RogerBW's Blog

Jonathan Strange and Mr Norrell, Susanna Clarke 30 July 2020

2004 fantasy. In Regency England, magic is much more an historical curiosity than an occupation for gentlemen… until Mr Norrell of Hurtfew Abbey starts actually doing it again.

This is a gentle and subtle book – and a very slow one, at least to start with. In spite of its setting, the style does not seem like that of Austen; it reminded me very much more of Trollope's The Warden in its careful insinuations about people's characters and motivations (though without the desperate lack of subtlety of that book, where Trollope fears the reader might miss a joke unless it's explained three times).

The problem, though, is that while there are interesting and even good people in the book, the narrative spends very little time with them, preferring to deal with Norrell's social climbing (by buying and hiding away the old books that are the only way to learn magic he attempts to be the only magician, and to be valued for that reason in spite of his lack of charm) and Strange's unfocused pursuit of whatever seems interesting at the time. Most of the troubles they encounter are caused by their own carelessness. I don't like these people. (I'm not meant to, of course. But I don't enjoy reading about people I don't like.)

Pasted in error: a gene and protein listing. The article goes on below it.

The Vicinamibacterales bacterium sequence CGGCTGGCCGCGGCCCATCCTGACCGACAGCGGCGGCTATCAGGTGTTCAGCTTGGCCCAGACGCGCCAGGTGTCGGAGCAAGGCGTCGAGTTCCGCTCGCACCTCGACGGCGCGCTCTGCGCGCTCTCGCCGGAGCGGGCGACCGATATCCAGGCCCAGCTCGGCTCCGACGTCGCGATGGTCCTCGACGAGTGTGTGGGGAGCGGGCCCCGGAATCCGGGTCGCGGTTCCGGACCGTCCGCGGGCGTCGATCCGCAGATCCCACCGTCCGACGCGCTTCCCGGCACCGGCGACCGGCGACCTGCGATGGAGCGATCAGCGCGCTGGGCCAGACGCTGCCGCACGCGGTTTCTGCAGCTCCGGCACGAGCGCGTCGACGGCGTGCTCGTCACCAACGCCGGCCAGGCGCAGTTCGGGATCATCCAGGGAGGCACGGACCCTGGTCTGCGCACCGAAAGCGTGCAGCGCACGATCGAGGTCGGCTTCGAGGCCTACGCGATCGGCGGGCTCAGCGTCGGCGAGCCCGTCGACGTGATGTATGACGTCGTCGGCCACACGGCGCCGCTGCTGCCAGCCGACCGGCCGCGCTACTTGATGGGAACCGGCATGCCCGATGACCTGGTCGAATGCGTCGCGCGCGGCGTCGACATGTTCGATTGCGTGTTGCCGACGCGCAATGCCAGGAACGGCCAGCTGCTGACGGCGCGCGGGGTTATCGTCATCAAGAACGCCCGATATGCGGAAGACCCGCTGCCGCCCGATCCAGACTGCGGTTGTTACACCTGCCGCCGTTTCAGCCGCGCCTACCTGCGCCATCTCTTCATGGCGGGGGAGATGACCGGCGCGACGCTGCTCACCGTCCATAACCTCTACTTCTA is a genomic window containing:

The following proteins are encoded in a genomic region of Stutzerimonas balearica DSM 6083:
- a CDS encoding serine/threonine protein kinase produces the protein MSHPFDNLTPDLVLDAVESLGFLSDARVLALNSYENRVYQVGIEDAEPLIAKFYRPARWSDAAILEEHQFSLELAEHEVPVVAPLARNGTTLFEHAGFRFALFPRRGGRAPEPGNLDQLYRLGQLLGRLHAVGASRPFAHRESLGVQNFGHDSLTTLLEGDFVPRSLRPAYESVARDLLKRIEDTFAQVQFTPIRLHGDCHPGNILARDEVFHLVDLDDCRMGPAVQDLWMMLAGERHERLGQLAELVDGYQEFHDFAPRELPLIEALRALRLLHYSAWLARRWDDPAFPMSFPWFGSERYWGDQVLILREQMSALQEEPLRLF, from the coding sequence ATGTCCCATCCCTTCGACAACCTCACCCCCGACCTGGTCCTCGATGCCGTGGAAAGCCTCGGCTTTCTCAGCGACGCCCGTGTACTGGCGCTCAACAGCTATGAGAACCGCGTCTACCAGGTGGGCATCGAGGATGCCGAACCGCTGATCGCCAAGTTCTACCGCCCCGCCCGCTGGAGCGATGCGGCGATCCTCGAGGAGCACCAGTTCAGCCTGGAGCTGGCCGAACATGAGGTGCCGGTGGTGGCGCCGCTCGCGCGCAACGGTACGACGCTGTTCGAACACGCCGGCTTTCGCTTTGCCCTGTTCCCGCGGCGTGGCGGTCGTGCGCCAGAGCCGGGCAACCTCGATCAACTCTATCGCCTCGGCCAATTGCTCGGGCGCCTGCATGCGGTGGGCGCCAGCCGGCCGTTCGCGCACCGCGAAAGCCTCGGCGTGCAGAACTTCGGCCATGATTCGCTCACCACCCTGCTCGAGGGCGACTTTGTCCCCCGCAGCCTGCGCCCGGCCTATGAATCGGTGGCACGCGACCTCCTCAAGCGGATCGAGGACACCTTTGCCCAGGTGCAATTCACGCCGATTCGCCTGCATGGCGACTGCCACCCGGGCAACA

And magic is undefined. I'm not asking for a table of spells with casting costs and ranges; but the magicians seem to be able to do whatever the plot needs them to do (such as rearranging the terrain of Spain for Wellington's benefit, before breakfast, then moving Brussels across the Atlantic) but not anything that would be inconvenient to the progression of the plot. One never knows whether a problem will be solved by actual work or by someone saying "aha, why don't we try (this spell that's never been mentioned before)", which works against any tension that might be built up.

These problems are more unfortunate because the rest of the book is so good. Clarke's narrative voice is lovely, a pleasurable pastiche of the early 19th-century style, and while it's vanishingly rare for me to say this about a book of more than 300,000 words, I really don't believe it would have benefited from cutting. Everything that's here needs to be here. The research is clearly deep, but no more than is necessary has made it onto the page. There's a huge and complex world that's gradually revealed as needed.

It's a good book, quite possibly a great book, but I couldn't love it.

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  1. Posted by Jon Hancock at 09:57am on 30 July 2020

    Unusually for me this is a case where I've seen the television adaptation but not yet read the book (Tina has it, so a copy looms from the bedroom shelves). In some ways I think the weaknesses you mention are lessened in the adaptation, although inevitably it has failings of its own. Rather excellent casting means that the main characters are not likeable people, but Bertie Carvel and Eddie Marsan are so delightful in their performances that it's actually hard not to feel at least affectionate towards them.

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